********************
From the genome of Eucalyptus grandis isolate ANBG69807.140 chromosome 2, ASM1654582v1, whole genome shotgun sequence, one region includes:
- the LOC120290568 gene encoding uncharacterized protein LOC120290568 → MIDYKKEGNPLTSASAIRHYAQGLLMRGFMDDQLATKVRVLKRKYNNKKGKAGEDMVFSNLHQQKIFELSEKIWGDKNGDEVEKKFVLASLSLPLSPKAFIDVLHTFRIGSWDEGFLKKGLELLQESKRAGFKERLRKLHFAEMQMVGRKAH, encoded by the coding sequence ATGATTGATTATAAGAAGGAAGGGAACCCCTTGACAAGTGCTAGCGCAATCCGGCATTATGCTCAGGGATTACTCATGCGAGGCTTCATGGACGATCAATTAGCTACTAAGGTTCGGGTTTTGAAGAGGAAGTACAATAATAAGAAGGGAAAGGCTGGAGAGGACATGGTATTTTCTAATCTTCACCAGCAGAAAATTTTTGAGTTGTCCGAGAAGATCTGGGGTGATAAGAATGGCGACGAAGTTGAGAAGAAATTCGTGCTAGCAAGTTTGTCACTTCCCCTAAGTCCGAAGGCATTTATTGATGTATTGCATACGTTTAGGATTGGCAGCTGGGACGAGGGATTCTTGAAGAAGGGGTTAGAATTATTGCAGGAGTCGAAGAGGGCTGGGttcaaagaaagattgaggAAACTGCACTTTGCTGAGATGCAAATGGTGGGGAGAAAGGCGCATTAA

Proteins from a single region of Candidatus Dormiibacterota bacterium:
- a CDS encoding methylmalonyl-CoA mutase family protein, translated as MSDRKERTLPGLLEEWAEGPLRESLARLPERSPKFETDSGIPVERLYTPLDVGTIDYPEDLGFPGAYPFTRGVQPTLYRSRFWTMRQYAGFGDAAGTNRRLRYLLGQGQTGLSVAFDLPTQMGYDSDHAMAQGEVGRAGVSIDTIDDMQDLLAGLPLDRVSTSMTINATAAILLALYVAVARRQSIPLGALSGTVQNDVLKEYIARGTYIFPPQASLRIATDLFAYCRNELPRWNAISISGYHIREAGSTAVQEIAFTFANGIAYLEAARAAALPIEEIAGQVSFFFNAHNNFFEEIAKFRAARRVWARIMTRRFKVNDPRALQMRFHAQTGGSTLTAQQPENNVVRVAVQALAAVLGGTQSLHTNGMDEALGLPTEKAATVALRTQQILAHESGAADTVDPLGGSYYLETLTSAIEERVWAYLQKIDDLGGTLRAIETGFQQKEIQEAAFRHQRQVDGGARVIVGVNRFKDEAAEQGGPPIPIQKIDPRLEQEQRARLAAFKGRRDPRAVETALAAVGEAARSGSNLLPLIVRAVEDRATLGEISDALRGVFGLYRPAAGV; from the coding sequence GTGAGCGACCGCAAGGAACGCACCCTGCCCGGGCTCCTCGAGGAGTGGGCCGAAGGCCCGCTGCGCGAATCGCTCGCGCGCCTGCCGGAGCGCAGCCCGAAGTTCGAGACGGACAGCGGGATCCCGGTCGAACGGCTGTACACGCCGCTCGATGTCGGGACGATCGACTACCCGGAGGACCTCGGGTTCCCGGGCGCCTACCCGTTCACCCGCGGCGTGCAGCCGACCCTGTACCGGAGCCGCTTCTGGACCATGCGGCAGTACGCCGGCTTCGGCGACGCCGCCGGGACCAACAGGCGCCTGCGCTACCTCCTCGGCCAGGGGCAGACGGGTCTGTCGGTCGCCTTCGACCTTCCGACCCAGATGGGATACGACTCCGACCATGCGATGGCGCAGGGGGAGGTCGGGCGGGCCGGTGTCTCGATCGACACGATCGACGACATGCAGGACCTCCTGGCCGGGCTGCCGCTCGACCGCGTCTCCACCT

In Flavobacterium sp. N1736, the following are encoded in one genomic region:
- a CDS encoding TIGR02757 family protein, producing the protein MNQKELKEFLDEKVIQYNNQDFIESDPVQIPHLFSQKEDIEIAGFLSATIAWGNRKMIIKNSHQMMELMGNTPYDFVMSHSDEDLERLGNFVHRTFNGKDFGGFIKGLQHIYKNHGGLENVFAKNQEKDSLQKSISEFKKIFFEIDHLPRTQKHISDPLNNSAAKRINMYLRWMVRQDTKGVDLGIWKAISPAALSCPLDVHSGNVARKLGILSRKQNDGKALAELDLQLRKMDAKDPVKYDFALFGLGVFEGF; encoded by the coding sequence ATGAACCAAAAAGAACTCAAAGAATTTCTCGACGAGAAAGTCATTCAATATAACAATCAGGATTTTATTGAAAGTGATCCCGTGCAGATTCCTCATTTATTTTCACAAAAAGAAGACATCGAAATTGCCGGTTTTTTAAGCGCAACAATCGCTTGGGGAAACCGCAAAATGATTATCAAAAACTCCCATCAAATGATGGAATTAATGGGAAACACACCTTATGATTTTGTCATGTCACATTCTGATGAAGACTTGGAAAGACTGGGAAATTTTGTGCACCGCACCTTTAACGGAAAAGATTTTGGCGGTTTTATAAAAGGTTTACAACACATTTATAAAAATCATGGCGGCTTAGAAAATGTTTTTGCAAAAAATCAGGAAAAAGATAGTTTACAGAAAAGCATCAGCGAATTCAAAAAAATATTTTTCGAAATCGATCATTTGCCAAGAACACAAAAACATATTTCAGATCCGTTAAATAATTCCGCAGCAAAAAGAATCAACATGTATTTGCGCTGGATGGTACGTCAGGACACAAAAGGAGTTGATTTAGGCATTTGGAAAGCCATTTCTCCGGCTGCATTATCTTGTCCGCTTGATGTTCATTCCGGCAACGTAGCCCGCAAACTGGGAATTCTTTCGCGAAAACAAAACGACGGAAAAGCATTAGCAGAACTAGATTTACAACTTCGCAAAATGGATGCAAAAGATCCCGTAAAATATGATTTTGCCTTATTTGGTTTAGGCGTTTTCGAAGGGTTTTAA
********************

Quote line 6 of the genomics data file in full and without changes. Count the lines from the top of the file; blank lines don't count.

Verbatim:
- a CDS encoding TIGR02757 family protein, producing the protein MNQKELKEFLDEKVIQYNNQDFIESDPVQIPHLFSQKEDIEIAGFLSATIAWGNRKMIIKNSHQMMELMGNTPYDFVMSHSDEDLERLGNFVHRTFNGKDFGGFIKGLQHIYKNHGGLENVFAKNQEKDSLQKSISEFKKIFFEIDHLPRTQKHISDPLNNSAAKRINMYLRWMVRQDTKGVDLGIWKAISPAALSCPLDVHSGNVARKLGILSRKQNDGKALAELDLQLRKMDAKDPVKYDFALFGLGVFEGF; encoded by the coding sequence ATGAACCAAAAAGAACTCAAAGAATTTCTCGACGAGAAAGTCATTCAATATAACAATCAGGATTTTATTGAAAGTGATCCCGTGCAGATTCCTCATTTATTTTCACAAAAAGAAGACATCGAAATTGCCGGTTTTTTAAGCGCAACAATCGCTTGGGGAAACCGCAAAATGATTATCAAAAACTCCCATCAAATGATGGAATTAATGGGAAACACACCTTATGATTTTGTCATGTCACATTCTGATGAAGACTTGGAAAGACTGGGAAATTTTGTGCACCGCACCTTTAACGGAAAAGATTTTGGCGGTTTTATAAAAGGTTTACAACACATTTATAAAAATCATGGCGGCTTAGAAAATGTTTTTGCAAAAAATCAGGAAAAAGATAGTTTACAGAAAAGCATCAGCGAATTCAAAAAAATATTTTTCGAAATCGATCATTTGCCAAGAACACAAAAACATATTTCAGATCCGTTAAATAATTCCGCAGCAAAAAGAATCAACATGTATTTGCGCTGGATGGTACGTCAGGACACAAAAGGAGTTGATTTAGGCATTTGGAAAGCCATTTCTCCGGCTGCATTATCTTGTCCGCTTGATGTTCATTCCGGCAACGTAGCCCGCAAACTGGGAATTCTTTCGCGAAAACAAAACGACGGAAAAGCATTAGCAGAACTAGATTTACAACTTCGCAAAATGGATGCAAAAGATCCCGTAAAATATGATTTTGCCTTATTTGGTTTAGGCGTTTTCGAAGGGTTTTAA